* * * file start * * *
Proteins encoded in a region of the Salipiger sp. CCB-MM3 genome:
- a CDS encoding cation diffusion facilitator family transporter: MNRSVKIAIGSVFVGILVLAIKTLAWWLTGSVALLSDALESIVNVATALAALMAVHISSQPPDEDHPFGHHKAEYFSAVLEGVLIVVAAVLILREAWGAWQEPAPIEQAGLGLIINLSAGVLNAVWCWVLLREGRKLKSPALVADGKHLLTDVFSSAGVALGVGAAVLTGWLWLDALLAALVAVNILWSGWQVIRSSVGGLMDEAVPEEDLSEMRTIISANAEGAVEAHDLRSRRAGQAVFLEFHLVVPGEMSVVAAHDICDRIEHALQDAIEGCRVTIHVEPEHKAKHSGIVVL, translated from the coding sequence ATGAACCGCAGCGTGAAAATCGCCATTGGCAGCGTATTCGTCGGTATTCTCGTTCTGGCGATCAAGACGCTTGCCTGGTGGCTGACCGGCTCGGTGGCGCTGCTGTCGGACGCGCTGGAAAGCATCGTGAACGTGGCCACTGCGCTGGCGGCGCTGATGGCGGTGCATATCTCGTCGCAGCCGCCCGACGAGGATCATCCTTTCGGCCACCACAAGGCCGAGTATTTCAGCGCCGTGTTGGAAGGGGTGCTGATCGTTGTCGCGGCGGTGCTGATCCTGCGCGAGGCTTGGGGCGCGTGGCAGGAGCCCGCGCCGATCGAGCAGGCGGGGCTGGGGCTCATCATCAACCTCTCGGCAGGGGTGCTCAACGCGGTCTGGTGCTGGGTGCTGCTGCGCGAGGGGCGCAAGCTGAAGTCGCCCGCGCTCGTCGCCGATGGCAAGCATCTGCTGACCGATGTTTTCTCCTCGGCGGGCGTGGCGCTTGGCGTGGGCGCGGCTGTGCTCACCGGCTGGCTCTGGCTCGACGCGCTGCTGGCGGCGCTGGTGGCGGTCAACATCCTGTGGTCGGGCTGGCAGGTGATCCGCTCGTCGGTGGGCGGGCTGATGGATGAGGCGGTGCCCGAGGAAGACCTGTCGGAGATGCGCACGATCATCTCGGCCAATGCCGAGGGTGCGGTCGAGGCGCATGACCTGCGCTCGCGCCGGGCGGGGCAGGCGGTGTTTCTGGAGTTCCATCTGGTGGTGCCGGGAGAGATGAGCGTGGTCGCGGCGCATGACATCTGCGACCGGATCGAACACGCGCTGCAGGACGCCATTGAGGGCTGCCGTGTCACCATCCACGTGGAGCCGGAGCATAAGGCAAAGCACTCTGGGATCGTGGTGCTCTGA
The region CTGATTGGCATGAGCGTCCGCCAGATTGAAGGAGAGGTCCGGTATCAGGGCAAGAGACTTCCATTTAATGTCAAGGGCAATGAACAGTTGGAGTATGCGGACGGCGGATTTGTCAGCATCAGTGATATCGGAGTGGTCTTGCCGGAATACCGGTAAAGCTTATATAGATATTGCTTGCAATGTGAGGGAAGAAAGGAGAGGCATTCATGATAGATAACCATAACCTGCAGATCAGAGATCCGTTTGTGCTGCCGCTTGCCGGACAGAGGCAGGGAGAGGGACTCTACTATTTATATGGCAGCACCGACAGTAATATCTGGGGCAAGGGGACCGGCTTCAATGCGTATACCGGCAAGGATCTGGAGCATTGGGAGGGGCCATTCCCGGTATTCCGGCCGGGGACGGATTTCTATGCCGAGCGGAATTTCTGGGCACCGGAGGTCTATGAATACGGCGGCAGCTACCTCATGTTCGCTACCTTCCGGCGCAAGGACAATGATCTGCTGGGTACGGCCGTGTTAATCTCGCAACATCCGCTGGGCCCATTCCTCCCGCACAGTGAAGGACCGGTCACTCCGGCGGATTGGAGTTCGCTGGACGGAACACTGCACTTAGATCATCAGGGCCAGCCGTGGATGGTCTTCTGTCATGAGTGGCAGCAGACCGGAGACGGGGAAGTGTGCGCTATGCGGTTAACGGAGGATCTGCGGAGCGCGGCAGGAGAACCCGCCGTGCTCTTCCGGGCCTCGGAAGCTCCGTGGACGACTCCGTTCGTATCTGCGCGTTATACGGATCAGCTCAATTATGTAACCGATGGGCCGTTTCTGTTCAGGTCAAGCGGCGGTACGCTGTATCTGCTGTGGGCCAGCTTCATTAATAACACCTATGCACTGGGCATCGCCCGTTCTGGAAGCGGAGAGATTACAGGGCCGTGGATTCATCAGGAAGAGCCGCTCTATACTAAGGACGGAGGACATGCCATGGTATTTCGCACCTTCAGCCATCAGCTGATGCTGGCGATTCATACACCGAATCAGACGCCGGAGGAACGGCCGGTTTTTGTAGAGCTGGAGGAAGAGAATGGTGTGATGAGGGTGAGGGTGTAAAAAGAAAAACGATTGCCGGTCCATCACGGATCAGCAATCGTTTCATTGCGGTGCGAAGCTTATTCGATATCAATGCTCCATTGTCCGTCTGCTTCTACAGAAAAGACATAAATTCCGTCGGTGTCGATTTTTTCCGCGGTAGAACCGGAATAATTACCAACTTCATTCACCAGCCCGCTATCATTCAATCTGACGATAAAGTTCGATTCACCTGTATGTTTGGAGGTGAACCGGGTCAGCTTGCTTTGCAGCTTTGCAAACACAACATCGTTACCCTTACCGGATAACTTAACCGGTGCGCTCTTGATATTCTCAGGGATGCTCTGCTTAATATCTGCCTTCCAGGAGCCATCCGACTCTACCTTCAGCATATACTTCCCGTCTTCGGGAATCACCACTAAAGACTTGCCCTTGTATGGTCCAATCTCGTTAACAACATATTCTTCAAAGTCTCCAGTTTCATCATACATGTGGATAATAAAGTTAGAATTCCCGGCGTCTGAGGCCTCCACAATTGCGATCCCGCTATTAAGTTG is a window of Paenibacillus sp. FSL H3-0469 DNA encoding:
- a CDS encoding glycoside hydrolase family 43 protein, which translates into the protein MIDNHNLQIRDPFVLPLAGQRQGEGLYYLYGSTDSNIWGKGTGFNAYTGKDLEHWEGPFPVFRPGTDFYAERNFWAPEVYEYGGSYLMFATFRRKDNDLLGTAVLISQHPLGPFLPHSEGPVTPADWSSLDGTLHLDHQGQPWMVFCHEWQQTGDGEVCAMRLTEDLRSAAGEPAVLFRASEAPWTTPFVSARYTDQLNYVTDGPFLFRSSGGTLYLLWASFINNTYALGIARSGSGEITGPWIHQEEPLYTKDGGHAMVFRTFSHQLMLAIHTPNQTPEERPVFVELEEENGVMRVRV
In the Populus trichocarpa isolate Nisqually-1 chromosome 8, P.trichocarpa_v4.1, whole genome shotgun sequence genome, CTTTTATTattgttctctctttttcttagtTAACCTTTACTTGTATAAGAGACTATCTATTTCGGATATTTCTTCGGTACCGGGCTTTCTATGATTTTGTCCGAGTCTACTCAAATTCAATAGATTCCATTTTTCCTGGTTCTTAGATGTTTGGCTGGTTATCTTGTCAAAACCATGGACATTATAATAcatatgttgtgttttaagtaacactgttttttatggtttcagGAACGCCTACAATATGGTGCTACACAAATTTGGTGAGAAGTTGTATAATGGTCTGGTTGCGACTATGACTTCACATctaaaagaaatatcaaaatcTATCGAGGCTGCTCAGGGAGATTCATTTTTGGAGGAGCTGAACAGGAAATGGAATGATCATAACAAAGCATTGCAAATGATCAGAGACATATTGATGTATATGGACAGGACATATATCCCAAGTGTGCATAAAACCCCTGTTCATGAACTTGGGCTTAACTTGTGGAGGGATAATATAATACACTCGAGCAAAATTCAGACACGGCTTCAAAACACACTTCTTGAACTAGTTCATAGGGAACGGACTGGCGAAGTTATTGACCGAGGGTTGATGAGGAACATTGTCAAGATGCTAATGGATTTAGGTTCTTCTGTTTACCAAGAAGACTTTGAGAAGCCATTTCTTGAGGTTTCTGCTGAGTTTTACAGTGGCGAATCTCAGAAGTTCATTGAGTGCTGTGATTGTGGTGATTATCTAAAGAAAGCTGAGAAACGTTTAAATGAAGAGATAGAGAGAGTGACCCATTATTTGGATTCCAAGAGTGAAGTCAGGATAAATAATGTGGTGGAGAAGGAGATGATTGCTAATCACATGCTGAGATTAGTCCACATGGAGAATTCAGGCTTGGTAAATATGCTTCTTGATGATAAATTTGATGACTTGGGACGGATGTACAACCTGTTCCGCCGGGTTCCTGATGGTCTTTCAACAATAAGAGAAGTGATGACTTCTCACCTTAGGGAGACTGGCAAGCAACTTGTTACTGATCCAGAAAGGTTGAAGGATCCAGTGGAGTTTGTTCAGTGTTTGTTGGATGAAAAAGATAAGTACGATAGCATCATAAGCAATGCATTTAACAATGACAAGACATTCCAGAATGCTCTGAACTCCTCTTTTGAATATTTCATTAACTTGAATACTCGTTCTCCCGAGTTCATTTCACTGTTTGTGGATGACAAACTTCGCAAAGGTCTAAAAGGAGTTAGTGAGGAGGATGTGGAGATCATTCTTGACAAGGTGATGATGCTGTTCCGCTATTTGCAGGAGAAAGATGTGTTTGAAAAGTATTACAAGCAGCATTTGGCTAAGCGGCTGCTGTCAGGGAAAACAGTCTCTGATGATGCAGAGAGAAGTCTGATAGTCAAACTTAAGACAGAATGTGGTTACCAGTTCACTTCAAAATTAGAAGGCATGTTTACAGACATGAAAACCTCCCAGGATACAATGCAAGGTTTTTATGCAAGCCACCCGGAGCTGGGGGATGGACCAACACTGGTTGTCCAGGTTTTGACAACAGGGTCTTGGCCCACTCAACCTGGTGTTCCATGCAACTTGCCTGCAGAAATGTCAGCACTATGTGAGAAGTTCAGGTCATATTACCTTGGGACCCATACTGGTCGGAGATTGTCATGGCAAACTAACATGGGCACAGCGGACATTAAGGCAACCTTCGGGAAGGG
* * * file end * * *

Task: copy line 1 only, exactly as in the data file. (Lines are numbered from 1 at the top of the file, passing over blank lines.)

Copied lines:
Proteins encoded in a region of the Salipiger sp. CCB-MM3 genome: